“The condom also serves not only for birth control, but also to prevent sexually transmitted diseases, which has also prevented a way out of reproductive health from being sought on the male side,” says Watkins.
Threat of masculinity
However, for other reproductive health experts, it is necessary to go beyond Big Pharma’s lack of interest in supporting research and the biological complexity of male fertility, to develop an effective pill for men.
For Dr. Lisa Campo-Engelstein, director of the Institute for Bioethics and Health Humanities at the University of Texas and an expert in the study of the future of reproductive health, that there is no contraceptive pill is not because science does not have been able to achieve.
“It is clear that the male contraceptive pill does not exist not because of a scientific issue, but because of a gender issue, social norms. This work was exclusively for women,” Campo-Engelstein tells BBC Mundo.
“Today, women bear most of the financial and health burdens related to contraception. In general, female methods tend to be more expensive than male ones because most require at least one visit to the doctor and some involve a prescription or prescription that must be repeated periodically, “he adds.
In fact, the academic indicates in her article “Why there should be the male pill” that, in the US, many health insurance plans do not cover contraception.
And states that require insurance plans to include it mostly have opt-out clauses for religious or ethical reasons.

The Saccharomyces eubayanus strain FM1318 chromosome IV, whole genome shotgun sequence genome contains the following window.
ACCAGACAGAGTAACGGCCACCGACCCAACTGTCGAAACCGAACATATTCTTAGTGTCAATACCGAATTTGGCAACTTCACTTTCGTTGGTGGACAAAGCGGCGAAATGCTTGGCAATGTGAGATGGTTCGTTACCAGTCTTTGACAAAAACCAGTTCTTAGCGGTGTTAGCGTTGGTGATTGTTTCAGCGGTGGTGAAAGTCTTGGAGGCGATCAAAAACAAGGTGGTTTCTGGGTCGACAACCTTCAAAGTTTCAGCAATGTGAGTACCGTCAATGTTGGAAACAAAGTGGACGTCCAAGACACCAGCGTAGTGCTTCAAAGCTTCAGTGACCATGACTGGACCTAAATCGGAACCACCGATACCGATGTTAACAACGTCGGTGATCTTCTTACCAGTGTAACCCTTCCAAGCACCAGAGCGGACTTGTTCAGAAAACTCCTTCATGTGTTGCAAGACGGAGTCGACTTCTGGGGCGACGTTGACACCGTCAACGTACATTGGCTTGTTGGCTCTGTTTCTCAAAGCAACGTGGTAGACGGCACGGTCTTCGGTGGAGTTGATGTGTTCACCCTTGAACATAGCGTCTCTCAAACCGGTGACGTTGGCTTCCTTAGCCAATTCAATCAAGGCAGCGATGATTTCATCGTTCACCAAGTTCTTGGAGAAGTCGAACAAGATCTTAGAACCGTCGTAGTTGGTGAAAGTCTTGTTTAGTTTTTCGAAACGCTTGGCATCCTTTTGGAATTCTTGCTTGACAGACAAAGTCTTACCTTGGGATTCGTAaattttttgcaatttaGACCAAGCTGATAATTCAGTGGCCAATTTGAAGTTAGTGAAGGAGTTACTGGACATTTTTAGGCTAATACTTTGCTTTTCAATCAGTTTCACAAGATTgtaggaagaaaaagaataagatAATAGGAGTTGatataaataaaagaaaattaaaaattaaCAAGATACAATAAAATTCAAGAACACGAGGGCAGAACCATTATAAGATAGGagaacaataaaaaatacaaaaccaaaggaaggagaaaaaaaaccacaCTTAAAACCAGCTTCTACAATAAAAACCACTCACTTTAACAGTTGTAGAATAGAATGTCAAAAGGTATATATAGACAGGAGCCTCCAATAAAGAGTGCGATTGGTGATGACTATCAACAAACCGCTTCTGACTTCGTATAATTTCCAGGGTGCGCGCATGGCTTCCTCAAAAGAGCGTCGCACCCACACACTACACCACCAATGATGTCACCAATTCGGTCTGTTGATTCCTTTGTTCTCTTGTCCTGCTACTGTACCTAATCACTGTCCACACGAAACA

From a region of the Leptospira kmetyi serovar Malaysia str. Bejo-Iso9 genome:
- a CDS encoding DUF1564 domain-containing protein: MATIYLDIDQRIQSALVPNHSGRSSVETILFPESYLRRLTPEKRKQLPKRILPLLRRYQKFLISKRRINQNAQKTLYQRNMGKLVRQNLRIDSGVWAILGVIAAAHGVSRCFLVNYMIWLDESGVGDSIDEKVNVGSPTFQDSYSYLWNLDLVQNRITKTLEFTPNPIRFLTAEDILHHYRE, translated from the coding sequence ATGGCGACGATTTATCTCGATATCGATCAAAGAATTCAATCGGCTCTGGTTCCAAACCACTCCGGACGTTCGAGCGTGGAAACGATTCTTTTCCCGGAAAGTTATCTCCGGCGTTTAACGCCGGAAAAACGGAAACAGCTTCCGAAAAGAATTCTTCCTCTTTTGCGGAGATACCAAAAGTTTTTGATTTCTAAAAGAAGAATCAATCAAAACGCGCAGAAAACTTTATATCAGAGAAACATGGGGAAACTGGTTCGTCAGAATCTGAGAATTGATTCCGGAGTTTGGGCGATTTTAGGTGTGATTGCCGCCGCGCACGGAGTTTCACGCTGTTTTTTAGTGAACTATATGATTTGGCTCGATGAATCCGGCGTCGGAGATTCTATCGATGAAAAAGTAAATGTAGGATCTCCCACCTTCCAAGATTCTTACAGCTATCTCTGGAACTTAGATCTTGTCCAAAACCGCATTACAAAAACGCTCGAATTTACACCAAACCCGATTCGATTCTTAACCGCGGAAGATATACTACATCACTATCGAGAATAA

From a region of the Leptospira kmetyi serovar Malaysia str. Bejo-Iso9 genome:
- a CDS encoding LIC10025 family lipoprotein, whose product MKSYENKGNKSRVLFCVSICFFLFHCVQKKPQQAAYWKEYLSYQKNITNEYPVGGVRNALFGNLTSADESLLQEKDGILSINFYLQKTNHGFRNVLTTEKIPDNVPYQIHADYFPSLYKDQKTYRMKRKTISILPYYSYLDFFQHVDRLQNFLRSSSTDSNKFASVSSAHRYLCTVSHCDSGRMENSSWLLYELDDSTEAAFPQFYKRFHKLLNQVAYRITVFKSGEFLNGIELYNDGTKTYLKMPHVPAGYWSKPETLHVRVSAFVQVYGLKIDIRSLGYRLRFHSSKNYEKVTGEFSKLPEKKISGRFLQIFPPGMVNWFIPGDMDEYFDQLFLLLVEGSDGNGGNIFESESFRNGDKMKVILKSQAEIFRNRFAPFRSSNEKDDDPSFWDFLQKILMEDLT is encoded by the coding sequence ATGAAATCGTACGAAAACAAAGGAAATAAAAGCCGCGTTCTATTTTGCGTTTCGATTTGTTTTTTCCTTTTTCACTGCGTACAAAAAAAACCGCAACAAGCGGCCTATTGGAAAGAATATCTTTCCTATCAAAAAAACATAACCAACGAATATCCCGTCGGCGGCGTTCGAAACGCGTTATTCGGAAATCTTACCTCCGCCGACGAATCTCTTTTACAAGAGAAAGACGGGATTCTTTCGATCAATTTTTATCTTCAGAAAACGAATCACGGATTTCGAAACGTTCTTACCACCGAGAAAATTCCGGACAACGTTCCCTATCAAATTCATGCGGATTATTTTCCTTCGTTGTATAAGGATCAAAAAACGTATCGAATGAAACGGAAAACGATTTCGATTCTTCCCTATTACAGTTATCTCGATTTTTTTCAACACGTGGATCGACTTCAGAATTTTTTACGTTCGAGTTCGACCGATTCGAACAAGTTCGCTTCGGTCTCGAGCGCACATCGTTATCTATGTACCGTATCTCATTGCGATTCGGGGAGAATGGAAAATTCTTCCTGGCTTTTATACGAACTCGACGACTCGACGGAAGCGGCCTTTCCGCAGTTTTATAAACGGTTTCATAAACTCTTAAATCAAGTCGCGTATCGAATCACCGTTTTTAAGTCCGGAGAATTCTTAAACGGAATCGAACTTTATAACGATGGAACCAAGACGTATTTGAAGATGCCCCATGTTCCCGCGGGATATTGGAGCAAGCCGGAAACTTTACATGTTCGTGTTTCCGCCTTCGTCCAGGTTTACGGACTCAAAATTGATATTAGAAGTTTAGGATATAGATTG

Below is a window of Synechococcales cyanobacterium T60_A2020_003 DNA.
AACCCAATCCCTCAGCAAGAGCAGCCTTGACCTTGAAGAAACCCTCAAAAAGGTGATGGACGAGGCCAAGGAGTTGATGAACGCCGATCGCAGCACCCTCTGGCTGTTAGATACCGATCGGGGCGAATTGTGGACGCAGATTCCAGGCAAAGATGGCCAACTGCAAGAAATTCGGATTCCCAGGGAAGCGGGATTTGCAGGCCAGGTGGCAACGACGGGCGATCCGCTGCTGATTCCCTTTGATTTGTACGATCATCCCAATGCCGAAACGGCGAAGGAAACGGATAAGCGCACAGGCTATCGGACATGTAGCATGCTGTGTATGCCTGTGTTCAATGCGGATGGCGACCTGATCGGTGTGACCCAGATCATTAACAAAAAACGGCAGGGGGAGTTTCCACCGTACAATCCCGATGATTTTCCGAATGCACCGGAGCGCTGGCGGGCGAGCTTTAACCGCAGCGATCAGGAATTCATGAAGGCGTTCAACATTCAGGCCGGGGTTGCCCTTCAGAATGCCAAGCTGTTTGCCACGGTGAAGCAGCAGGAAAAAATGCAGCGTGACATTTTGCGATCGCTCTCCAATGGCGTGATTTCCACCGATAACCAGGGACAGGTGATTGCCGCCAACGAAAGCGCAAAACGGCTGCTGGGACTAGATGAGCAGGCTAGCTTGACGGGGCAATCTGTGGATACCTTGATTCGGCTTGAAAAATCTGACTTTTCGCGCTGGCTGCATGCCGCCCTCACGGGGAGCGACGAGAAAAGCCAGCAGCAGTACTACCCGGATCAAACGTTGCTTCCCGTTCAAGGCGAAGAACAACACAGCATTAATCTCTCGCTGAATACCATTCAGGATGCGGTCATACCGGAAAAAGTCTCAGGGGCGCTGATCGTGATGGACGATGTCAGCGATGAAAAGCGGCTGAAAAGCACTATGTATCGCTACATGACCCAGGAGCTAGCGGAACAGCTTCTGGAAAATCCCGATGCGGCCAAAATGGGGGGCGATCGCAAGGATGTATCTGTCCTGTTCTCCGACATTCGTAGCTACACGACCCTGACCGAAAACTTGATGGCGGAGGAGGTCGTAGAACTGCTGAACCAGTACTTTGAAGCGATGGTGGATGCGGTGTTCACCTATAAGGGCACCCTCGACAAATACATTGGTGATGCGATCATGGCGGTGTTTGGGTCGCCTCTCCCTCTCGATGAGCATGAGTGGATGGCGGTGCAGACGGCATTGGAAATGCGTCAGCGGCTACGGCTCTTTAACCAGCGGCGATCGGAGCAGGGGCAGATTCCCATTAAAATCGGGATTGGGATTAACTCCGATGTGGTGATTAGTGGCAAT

That is why Campo-Engelstein makes a strong call for a pill for men to be developed soon.
“Many women want to stop taking the pill due to the strong side and hormonal effects it has on their body, but many times they do not do so because the man only uses the condom, which is not 100% effective,” says the academic.
“The issue of contraception should be of all those involved. Although it is true that men increasingly take more responsibility in this regard, the truth is that there is still much to do,” he explains.
For both Watkins and Campo-Engelstein, the day of the male pill will come.
“I think there have been changes that will lead pharmaceutical companies to dedicate resources to this development. And there are many men who are willing to take it, because that gives them control over their body,” explained Witkins.
The academic highlighted two works that could become the basis for an effective and safe method: the “clean sheets pill” pill and the “clean sheets pill”vasalgel“.
The clean sheet pill works by limiting the release of sperm and, by preventing the expulsion of sperm and the fluid in which they are transported, simultaneously prevents unwanted pregnancy and the spread of sexually transmitted infections.
However, this pill has so far only been tested on animals. As such, there will probably be ten years to go to a version suitable for human use.
“And vasalgel is a polymer substance that is injected into the genital area, especially in the vas deferens, where semen is transported. Although it allows the movement of the liquid, what it does is stop the passage of sperm”, explains Watkins .
However, Campo-Engelstein points out that laboratory technique and results are not enough to achieve the social change that is needed in this area.
“As a matter of social justice, we must move towards a shared contraceptive responsibility. To do so, we need to dedicate more resources to developing contraceptive methods for men,” he notes.
“But if there is no change in the prevailing gender norms for reproductive health responsibility, it seems unlikely that men will use contraception at the same rate as women, even if the products and methods exist,” concludes the doctor.
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Eddie is an Australian news reporter with over 9 years in the industry and has published on Forbes and tech crunch.